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The Battle Continues

We have reported previously the ongoing and unrelenting battle between those employed in the so called Gig economy challenging their employment status. The latest company to face such a challenge is the well-known Pimlico Plumbers.

The case was heard by the Court of Appeal and was brought by Gary Smith, who was contracted to work for Pimlico Plumbers as an independent contractor. He worked for the Pimlico Plumbers for six years until 2011. After suffering a heart attack he requested a reduction in his hours and number of days worked in a week. Pimlico Plumbers refused his request and insisted that he returned the Pimlico Plumbers van that he hired from the company.

He brought an unfair dismissal and disability claim against the company arguing that he was an employee and therefore entitled to employment rights. The original Employment Tribunal and subsequent Employment Appeal Tribunal concluded that Gary was a worker rather than an employee and therefore entitled to certain basic minimum employment rights, including minimum pay and holiday rights. Pimlico Plumbers appealed the EAT’s decision.

Alongside Uber and Citysprint, Pimlico Plumbers strongly argued that status of their contractors was that of a self-employed contractor and submitted evidence in support of this assertion. Both parties had entered into an agreement which contained the following clause – “You are an independent contractor of the Company, in business on your own account. Nothing in this Agreement shall render you an employee, agent or partner of the Company and the termination of this Agreement (for whatever reason) shall not constitute a dismissal for any purpose.”

There were also other factors, which in Pimlico Plumbers view, established Gary as a self-employed contractor namely:

  • There was no guarantee that Pimlico would provide him with a particular amount of work.
  • He could choose which jobs he picked up, and the times at which he worked.
  • He provided his own tools and equipment.
  • He dealt with his own tax and national insurance (and was not subject to PAYE).

Whilst the agreement between the parties included a ‘right of substitution’ clause where plumbers could share jobs or be substituted by another Pimlico plumber, The Court of Appeal upheld the EAT’s decision.

The Court of Appeal rejected these arguments and as with the previous judgements defining worker status, the court looked beyond the written word and looked at the day to day reality of the working relationship between the parties. They cited the following as further evidence that Gary was a worker, Gary had to:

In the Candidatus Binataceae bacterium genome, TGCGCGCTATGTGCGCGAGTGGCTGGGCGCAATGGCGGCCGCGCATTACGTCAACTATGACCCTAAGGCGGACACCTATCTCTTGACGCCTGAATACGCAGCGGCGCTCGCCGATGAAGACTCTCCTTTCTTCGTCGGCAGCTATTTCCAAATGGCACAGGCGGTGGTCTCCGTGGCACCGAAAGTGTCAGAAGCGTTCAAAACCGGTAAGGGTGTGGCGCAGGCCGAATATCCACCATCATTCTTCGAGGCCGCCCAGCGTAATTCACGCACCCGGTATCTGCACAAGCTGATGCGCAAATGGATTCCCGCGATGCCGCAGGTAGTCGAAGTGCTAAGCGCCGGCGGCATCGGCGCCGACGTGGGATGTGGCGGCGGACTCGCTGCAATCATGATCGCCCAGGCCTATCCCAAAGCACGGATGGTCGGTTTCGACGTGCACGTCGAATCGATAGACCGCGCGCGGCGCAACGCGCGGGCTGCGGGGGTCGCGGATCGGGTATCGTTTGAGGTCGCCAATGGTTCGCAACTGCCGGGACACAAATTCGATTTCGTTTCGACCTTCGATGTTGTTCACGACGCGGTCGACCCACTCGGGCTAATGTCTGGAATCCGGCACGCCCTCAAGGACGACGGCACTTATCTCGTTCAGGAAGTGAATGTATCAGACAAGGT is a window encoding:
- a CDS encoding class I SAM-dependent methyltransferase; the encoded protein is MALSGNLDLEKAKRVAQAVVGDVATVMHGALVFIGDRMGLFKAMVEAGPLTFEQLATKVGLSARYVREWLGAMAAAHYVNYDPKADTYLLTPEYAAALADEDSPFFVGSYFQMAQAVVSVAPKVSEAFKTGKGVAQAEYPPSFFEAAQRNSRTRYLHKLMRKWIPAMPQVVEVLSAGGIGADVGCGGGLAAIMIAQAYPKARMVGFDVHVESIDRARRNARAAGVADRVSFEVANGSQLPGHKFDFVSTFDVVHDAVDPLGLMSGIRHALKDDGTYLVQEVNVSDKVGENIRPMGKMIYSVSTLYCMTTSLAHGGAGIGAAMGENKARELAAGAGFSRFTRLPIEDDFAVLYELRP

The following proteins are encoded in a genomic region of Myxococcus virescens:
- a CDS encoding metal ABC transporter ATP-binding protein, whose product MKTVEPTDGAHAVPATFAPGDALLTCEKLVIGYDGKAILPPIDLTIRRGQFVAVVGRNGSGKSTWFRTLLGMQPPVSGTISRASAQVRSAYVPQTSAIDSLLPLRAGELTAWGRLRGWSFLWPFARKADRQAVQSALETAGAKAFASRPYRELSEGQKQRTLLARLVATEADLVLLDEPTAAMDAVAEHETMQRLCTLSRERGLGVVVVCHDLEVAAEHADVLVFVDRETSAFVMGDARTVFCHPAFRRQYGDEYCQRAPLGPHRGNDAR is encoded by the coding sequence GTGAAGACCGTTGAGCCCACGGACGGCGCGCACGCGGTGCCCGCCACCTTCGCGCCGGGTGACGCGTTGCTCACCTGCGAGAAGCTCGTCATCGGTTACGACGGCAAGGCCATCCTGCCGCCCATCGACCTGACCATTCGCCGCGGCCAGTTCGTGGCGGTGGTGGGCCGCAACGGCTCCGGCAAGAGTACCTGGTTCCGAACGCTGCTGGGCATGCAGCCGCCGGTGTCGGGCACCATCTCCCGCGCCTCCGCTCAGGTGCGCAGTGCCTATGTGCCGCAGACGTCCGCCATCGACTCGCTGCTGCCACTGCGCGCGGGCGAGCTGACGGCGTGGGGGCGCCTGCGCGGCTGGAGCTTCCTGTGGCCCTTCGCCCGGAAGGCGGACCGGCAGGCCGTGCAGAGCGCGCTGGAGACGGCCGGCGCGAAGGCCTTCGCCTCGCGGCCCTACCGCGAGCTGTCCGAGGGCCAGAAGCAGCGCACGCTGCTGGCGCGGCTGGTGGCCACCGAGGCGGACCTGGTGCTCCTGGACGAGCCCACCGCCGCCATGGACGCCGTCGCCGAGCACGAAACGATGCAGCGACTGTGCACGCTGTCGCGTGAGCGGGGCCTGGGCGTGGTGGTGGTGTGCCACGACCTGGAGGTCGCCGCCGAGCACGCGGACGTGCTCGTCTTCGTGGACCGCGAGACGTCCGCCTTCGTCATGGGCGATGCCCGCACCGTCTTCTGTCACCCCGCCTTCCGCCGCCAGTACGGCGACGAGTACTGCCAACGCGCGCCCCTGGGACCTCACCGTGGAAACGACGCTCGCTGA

• To provide work personally for Pimlico Plumbers
  • Work set hours on certain days
  • Wear Pimlico’s uniform, which had its logo on it
  • Hire a van provided by the Company
  • Accept restrictions on his ability to work in a competitive situation

You may ask why employment status is important, the key reason is that legal status determines the levels of protection applying to individuals, the differences are:

  • Employees enjoy the full range of employment benefits and protection against unfair dismissal
  • Workers have certain minimum employment rights - such as minimum wage and paid holidays but do not have unfair dismissal rights
  • Self- employed contractors do not have any employment rights or protection

The financial costs of incorrectly classifying an individual can be high, as it can not only lead to Employment Tribunal claims and costs but it also give rise to a potential liability for tax and national insurance with added interest and penalties.

Individuals who work in the so called Gig economy on a self employed basis tend to benefit from more beneficial tax rates than those which would be applied to workers or employees. To identify any abuse of self employed status HMRC has set up an Employment Status and Intermediaries team to investigate potentially fraudulent employment arrangements.

There are further legal challenges in the pipeline and it remains high on the media and Government agenda. The government has commissioned a review, led by Matthew Taylor, chief executive of the Royal Society for the Arts, to look into workers’ rights in the Gig economy. The review will look at job security, pension, holiday and parental leave rights as well as employer freedoms and obligations.

Getting it right

If you are unsure as to the status of your employees or one of your self-employed contractors, HR:4UK can advise you as to what tests need to be applied to determine legal status.

For further help and advice, speak to one of our advisors by calling 01455 444222 or complete our online enquiry click here and an advisor will contact you shortly.

Joe Janda
HR Services Director